Review: The Mid Sussex Sinfonia presents the Music of Howard Blake

REVIEW BY Rebecca Dowden

Friday, 20th December 2019, 9:16 am
Updated Friday, 20th December 2019, 9:16 am
Anthony Shuster, William Rees, Howard Blake, Jonathan Willcox, Martin Palmer

The Mid Sussex Sinfonia presents the Music of Howard Blake – Sunday, 8th December, 2019, Dolphin Leisure Centre, Haywards Heath

Congratulations to this enterprising orchestra who invited not only the composer himself but the highly respected and engaging conductor, Jonathan Willcocks to perform three engaging works. The programme began with Blake’s, “Sussex Prelude” followed by “All God’s Creatures” for children’s choir and orchestra. A short break was followed by the enduringly popular, award winning jewel of the composer’s repertoire, The Snowman. We heard the concert version of the piece for solo treble voice (William Rees), narrator (Andrew Shuster) and orchestra.

“Sussex Prelude”, introduced by the composer, began life as a musical project for “Let Music Live” in 1991. He told the story how the government of the time were proposing to cut back funding to music in schools. Blake was asked if he could compose a short piece that could be played by an enormous orchestra which would be assembled in the Royal Festival Hall, to make the public aware of the situation and to make an impressive protest to the government. The entire hall was filled with young musicians and there was no room left for music stands. Since the music only filled one page Blake suggested that they all pin or sellotape their music to the back of the player in front of them, and this worked very well. Blake played the Festival Hall organ himself for the performance and Sir Simon Rattle stood on top of the organ console to conduct, since there was no room left on the stage! The work Mid Sussex Sinfonia commissioned in 1996 was based in this children’s extravaganza. The orchestra was convincing in a piece that has charming pastoral echoes of the great English composers with sweeping phrases and also a cinematic quality. Who knew that the composer of the Snowman wrote for Ridley Scott, with Queen on Flash Gordon and the score of A Month in the Country?

It was for “All God’s Creatures” that choirs had been drawn from Burgess Hill Girls, Great Walstead, Handcross Park and Hurstpierpoint College Prep School to join forces with the Sinfonia. Under the clear and encouraging baton of Willcocks the charm and drama were brought forward in equal measure of this engaging piece. It is a collection of 10 classic children’s poems written by the likes of William Blake, Tennyson, Rossetti, Lewis Carol with a Prologue and Epilogue spoken over the orchestra. We are introduced to a menagerie of animals all brought to life within the orchestra. In The Tiger, the percussion section relishes descriptive hammer blows and anvils and we hear the harp, “When the stars threw down their spears” – all wonderful mechanisms to fire imaginations of the young singers, players and audience alike. The choir gained clarity in their unison and diction after the initial excitement in The Tiger and started to respond to the conductor in another William Blake poem, The Lamb. The Snail began with a beautiful solo from the orchestra’s leader, Martin Palmer in which the orchestra sensitively accompanied the young voices. After the children’s obvious enjoyment singing Rats, they brought a more lyrical quality to The Swan (previously famously set by Orlando Gibbons). The highlight of the work came when, off the copy, the children snapped into life, clapping their hands and gave their full attention to the conductor – the ensemble needed to be rhythmically on the ball and there was no going wrong in this one! Now fully engaged the choir projected well and the charming use of a vibraphone added still more orchestral colour to this effecting work.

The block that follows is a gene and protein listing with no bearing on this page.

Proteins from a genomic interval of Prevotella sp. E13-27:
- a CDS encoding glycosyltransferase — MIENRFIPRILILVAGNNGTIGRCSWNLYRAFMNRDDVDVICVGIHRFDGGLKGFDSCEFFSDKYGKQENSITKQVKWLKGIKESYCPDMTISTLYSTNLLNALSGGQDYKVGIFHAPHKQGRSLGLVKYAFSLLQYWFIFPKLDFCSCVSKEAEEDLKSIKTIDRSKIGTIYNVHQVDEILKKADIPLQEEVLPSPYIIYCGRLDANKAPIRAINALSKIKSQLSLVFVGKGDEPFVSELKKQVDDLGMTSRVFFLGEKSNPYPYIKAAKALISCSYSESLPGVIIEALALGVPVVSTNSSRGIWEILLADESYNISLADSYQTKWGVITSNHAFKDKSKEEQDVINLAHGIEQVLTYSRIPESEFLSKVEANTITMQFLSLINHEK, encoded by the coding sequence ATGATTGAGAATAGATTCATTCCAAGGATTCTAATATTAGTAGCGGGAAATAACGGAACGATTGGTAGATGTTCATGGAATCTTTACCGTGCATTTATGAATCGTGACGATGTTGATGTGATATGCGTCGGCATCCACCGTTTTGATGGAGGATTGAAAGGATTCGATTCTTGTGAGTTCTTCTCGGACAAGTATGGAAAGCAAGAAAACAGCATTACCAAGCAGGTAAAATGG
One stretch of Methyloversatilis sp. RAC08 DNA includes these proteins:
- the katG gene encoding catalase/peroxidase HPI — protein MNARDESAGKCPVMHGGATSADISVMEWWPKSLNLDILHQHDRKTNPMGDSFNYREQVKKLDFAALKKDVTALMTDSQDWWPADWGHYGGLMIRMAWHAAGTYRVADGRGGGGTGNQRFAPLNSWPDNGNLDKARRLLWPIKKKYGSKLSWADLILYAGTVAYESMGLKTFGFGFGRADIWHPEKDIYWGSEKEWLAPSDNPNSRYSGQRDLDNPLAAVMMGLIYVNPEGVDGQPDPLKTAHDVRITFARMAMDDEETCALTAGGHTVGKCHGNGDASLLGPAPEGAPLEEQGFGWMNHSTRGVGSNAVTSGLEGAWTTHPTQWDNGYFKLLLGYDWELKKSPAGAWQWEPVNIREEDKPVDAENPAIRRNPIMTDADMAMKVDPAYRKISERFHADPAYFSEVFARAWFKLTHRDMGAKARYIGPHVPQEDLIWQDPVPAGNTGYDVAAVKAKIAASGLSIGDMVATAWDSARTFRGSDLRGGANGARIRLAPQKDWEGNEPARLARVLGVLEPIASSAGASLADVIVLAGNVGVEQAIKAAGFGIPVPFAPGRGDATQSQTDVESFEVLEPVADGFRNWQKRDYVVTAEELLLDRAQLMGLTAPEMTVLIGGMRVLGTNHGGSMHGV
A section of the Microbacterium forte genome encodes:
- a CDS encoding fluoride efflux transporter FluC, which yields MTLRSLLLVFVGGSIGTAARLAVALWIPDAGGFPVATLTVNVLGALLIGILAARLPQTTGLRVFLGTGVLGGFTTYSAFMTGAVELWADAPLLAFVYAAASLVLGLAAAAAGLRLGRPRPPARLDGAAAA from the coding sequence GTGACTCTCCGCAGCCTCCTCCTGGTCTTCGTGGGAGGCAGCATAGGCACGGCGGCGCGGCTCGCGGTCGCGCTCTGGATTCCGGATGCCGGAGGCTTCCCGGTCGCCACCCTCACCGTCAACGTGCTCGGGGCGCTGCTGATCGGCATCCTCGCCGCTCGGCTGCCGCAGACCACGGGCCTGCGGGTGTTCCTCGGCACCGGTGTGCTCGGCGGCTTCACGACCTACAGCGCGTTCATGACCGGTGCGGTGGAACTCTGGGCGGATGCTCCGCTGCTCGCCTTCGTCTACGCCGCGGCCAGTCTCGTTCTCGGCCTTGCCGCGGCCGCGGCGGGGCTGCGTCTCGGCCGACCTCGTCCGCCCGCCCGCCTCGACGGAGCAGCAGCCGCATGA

The large audience was then treated to an uplifting and engaging performance of “The Snowman”. Shuster was a skilled interpreter with the not easy task of coordinating the text with the intricate story telling laid out in the score. His expectant tone led us to the introduction of the fine treble soloist. William Rees has a natural, unforced tone which truly found a range of expression as his particular story develops. His singing obviously delighted the appreciative audience. “The Snowman” does have challenges for solo instruments however the orchestra when playing tutti blossomed in the musical narrative. The sunny calypso when the fridge is opened for the Snowman to revel in, the magic of the musical box and the motor bike ride were all brought vividly to the listener’s imagination.

A highly successful concert, with much credit to the Sinfonia for such an inclusive event and also all the teachers for the preparation needed to impress as they did.

Rebecca Dowden